Given how India’s 60+ population is set to triple by 2050—Crisil estimates a total fiscal burden of 4.1% of GDP by 2030 for old-age pensions alone, compared to the 3.9% fiscal deficit for FY16—the government has done well to encourage the New Pension Scheme (NPS) in the Budget. Apart from more tax exemptions for contributions, subscribers are to be allowed to migrate from the government-run EPFO to the privately-run NPS—when the new legislation is put in place, it needs to clarify this again since one of the reasons for the poor spread of the NPS is that existing EPFO subscribers are not sure they can legally migrate to NPS. While EPFO’s trustees offer a fixed plan for everyone—their insistence on zero-equity also keeps returns low—NPS allows subscribers a choice of fund managers as well as various combinations of debt and equity allocations in their portfolios; the default plan, though, is a zero-equity one. Apart from the EPFO not offering flexible plans for their users, the biggest problem is its inefficiency—the tens of thousands of crore rupees of unclaimed deposits that the EPFO has is testimony to how it has bankrupted those who were forced to deposit savings in the organisation.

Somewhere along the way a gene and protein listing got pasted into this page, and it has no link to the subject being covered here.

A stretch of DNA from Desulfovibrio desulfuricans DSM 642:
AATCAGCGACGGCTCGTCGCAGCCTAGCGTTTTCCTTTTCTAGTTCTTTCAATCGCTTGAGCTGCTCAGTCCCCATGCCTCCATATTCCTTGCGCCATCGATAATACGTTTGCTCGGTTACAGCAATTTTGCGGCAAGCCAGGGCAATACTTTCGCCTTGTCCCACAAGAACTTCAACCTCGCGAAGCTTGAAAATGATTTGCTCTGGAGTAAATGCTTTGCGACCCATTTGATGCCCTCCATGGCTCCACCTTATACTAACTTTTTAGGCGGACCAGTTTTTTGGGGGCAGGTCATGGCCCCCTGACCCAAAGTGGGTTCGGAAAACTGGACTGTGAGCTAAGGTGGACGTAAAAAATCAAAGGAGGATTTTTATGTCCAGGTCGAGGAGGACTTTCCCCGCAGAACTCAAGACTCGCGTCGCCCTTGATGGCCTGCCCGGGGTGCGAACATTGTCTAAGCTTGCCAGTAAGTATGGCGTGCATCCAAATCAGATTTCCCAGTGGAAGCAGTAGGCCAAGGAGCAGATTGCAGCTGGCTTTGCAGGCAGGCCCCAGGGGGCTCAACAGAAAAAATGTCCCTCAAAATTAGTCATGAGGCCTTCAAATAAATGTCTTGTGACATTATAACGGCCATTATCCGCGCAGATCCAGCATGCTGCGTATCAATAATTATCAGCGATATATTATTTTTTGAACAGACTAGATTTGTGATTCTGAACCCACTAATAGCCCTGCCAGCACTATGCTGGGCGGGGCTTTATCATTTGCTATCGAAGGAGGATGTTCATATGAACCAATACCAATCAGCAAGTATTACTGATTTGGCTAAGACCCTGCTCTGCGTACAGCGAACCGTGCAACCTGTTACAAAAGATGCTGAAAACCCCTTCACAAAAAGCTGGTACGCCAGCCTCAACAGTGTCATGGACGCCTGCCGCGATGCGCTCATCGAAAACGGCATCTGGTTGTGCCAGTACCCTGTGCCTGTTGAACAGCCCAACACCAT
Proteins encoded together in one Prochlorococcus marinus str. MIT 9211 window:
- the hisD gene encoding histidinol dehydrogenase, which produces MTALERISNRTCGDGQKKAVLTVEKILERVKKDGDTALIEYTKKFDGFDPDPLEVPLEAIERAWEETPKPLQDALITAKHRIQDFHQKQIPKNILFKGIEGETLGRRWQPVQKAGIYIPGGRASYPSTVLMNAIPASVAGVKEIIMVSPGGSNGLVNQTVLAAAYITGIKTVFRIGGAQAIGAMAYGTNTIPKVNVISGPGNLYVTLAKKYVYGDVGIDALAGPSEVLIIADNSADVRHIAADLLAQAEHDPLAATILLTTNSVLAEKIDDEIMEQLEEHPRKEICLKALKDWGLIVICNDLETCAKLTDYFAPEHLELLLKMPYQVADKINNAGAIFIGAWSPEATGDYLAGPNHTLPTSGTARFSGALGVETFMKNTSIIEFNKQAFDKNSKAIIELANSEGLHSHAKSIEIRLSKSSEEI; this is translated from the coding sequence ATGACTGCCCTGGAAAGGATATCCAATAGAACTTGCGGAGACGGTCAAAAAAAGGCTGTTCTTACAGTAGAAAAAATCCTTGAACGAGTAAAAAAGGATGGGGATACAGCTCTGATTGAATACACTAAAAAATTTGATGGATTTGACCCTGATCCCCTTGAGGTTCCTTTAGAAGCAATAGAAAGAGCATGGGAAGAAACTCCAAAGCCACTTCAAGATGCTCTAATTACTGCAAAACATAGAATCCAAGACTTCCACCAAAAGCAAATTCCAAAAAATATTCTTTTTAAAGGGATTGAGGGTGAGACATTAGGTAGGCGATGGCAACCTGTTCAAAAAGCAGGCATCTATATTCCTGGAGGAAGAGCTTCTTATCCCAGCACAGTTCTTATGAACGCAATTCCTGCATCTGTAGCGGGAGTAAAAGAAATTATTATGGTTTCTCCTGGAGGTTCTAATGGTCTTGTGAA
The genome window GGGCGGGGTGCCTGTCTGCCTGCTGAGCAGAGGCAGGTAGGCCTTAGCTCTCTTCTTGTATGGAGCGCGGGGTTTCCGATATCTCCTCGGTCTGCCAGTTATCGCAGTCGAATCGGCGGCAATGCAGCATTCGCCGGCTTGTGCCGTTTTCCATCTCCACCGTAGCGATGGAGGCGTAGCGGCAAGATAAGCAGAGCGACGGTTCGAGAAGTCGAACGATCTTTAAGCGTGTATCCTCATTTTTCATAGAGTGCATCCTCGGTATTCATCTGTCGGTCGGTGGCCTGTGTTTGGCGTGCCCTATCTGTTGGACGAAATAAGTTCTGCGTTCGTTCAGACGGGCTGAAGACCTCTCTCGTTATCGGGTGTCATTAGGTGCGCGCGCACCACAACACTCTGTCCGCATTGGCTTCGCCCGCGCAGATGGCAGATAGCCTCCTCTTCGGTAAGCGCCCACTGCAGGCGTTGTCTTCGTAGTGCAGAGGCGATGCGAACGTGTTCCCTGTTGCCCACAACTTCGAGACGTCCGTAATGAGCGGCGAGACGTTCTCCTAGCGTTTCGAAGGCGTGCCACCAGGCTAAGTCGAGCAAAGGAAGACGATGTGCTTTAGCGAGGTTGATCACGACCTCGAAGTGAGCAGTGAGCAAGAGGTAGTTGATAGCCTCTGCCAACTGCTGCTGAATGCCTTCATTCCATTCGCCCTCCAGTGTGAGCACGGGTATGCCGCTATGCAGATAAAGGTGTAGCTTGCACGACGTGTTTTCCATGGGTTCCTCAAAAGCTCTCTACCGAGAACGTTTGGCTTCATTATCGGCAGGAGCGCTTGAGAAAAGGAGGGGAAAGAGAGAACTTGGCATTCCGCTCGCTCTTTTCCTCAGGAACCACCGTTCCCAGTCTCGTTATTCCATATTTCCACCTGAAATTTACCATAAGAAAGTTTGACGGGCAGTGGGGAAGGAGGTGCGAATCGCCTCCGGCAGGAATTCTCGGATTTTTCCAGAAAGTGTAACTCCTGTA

A big problem with the NPS, of course, has been the reluctance of banks to offer this product since it offers lower fees than, say, insurance products. But once there are enough subscribers and companies willing to move to NPS, it is certain enough solutions will come up to transfer funds online to pension managers. While the government still needs to clarify that NPS contributions will not be taxable on withdrawal—EPFO withdraws are tax-free on withdrawal—it would do well to also contribute towards annual pension plans of the poor since, as Crisil points out, if the government doesn’t do it now, it will have to once the population of the elderly grows big enough.